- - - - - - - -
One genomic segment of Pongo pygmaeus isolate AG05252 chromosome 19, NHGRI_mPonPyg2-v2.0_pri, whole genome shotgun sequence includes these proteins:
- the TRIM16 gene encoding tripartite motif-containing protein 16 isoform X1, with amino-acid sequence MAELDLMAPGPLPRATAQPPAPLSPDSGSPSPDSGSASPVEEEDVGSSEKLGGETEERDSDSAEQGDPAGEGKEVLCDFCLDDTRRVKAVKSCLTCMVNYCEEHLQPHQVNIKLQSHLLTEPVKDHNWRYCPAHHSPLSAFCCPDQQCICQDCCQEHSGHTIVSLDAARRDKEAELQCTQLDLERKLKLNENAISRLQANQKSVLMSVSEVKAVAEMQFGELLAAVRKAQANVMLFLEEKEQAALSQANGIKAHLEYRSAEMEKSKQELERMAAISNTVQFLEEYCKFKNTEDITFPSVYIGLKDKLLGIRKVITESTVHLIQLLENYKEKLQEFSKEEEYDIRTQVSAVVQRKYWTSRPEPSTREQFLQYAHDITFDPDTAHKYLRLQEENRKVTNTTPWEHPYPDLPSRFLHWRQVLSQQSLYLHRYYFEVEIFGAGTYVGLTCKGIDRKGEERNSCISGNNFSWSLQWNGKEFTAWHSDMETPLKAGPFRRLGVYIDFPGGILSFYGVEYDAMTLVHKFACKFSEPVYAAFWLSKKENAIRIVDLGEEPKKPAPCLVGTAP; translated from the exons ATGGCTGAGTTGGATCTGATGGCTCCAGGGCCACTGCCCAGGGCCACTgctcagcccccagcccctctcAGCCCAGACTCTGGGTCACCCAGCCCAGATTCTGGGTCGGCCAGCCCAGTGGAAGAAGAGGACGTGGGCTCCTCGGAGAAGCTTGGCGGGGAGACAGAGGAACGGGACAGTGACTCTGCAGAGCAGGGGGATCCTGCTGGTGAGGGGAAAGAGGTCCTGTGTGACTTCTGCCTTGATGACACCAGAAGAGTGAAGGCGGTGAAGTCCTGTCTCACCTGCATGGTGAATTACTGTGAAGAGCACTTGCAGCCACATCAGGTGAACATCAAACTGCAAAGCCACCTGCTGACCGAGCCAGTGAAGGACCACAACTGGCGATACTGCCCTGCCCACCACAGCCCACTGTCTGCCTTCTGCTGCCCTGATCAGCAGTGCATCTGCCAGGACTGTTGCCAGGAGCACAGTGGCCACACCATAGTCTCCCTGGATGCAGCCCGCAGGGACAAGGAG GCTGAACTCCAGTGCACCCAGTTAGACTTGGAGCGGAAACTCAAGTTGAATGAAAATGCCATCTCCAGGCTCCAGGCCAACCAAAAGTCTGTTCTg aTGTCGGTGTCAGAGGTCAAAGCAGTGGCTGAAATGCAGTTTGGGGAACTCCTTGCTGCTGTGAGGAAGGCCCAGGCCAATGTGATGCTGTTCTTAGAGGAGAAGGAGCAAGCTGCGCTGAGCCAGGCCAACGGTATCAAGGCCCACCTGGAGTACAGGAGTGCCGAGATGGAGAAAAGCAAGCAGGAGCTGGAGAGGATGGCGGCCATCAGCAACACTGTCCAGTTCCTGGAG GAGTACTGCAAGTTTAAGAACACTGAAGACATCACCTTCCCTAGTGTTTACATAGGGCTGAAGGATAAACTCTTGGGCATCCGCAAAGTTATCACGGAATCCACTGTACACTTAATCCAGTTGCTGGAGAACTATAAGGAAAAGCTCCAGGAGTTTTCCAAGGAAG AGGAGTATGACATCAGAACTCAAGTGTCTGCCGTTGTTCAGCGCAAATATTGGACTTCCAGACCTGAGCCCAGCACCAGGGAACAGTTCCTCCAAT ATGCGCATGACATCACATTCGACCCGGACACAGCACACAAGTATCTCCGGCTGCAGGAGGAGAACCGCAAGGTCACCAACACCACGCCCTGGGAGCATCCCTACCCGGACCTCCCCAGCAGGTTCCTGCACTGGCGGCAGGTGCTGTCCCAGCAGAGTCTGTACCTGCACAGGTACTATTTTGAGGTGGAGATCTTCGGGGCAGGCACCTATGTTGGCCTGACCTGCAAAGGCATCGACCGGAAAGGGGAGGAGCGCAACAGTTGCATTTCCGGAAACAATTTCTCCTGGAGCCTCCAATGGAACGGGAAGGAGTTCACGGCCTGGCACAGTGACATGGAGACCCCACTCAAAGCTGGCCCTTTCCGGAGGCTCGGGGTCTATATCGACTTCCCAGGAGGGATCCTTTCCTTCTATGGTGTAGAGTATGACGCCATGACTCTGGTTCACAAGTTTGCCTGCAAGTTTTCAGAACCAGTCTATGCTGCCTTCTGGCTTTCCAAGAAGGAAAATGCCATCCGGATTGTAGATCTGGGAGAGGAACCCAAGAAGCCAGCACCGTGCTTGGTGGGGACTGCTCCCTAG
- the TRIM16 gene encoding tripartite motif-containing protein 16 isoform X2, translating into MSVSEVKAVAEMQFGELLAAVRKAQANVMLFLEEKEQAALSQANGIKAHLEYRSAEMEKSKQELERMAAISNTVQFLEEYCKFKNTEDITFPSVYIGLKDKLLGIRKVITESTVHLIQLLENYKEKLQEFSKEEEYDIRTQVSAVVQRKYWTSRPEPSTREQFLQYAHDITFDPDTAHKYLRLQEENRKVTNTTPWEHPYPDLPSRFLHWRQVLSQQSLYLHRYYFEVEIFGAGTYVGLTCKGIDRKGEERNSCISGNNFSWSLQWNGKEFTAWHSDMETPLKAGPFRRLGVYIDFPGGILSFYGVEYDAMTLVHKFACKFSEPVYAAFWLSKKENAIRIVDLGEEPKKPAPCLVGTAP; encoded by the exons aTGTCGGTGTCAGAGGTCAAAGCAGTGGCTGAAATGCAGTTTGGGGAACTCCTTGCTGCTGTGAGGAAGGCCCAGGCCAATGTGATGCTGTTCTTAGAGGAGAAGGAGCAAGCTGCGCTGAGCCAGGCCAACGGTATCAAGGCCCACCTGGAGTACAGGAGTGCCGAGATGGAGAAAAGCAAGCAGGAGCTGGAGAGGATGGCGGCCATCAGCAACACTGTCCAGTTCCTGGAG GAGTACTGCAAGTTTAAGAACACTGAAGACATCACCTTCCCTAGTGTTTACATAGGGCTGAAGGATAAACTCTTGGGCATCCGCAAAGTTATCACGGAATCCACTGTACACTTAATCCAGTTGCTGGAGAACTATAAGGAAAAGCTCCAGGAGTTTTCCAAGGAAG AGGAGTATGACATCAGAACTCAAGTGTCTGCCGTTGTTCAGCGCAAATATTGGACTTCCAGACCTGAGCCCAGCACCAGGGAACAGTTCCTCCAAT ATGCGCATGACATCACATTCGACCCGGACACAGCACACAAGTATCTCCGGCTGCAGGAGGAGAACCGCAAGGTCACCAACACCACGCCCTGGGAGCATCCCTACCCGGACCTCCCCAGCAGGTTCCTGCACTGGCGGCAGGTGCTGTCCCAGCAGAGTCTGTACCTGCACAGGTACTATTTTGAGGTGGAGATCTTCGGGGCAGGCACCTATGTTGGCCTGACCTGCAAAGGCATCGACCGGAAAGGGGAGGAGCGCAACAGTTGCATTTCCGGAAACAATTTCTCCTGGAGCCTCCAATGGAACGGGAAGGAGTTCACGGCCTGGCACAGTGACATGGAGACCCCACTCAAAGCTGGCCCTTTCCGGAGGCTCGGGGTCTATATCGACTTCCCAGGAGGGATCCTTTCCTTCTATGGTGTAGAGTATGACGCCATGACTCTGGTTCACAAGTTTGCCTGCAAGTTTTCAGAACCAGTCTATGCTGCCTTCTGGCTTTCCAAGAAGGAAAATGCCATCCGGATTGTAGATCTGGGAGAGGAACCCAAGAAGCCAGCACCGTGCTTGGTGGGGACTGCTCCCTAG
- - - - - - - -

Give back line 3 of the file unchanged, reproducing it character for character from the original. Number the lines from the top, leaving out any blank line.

- the TRIM16 gene encoding tripartite motif-containing protein 16 isoform X2, translating into MSVSEVKAVAEMQFGELLAAVRKAQANVMLFLEEKEQAALSQANGIKAHLEYRSAEMEKSKQELERMAAISNTVQFLEEYCKFKNTEDITFPSVYIGLKDKLLGIRKVITESTVHLIQLLENYKEKLQEFSKEEEYDIRTQVSAVVQRKYWTSRPEPSTREQFLQYAHDITFDPDTAHKYLRLQEENRKVTNTTPWEHPYPDLPSRFLHWRQVLSQQSLYLHRYYFEVEIFGAGTYVGLTCKGIDRKGEERNSCISGNNFSWSLQWNGKEFTAWHSDMETPLKAGPFRRLGVYIDFPGGILSFYGVEYDAMTLVHKFACKFSEPVYAAFWLSKKENAIRIVDLGEEPKKPAPCLVGTAP; encoded by the exons aTGTCGGTGTCAGAGGTCAAAGCAGTGGCTGAAATGCAGTTTGGGGAACTCCTTGCTGCTGTGAGGAAGGCCCAGGCCAATGTGATGCTGTTCTTAGAGGAGAAGGAGCAAGCTGCGCTGAGCCAGGCCAACGGTATCAAGGCCCACCTGGAGTACAGGAGTGCCGAGATGGAGAAAAGCAAGCAGGAGCTGGAGAGGATGGCGGCCATCAGCAACACTGTCCAGTTCCTGGAG GAGTACTGCAAGTTTAAGAACACTGAAGACATCACCTTCCCTAGTGTTTACATAGGGCTGAAGGATAAACTCTTGGGCATCCGCAAAGTTATCACGGAATCCACTGTACACTTAATCCAGTTGCTGGAGAACTATAAGGAAAAGCTCCAGGAGTTTTCCAAGGAAG AGGAGTATGACATCAGAACTCAAGTGTCTGCCGTTGTTCAGCGCAAATATTGGACTTCCAGACCTGAGCCCAGCACCAGGGAACAGTTCCTCCAAT ATGCGCATGACATCACATTCGACCCGGACACAGCACACAAGTATCTCCGGCTGCAGGAGGAGAACCGCAAGGTCACCAACACCACGCCCTGGGAGCATCCCTACCCGGACCTCCCCAGCAGGTTCCTGCACTGGCGGCAGGTGCTGTCCCAGCAGAGTCTGTACCTGCACAGGTACTATTTTGAGGTGGAGATCTTCGGGGCAGGCACCTATGTTGGCCTGACCTGCAAAGGCATCGACCGGAAAGGGGAGGAGCGCAACAGTTGCATTTCCGGAAACAATTTCTCCTGGAGCCTCCAATGGAACGGGAAGGAGTTCACGGCCTGGCACAGTGACATGGAGACCCCACTCAAAGCTGGCCCTTTCCGGAGGCTCGGGGTCTATATCGACTTCCCAGGAGGGATCCTTTCCTTCTATGGTGTAGAGTATGACGCCATGACTCTGGTTCACAAGTTTGCCTGCAAGTTTTCAGAACCAGTCTATGCTGCCTTCTGGCTTTCCAAGAAGGAAAATGCCATCCGGATTGTAGATCTGGGAGAGGAACCCAAGAAGCCAGCACCGTGCTTGGTGGGGACTGCTCCCTAG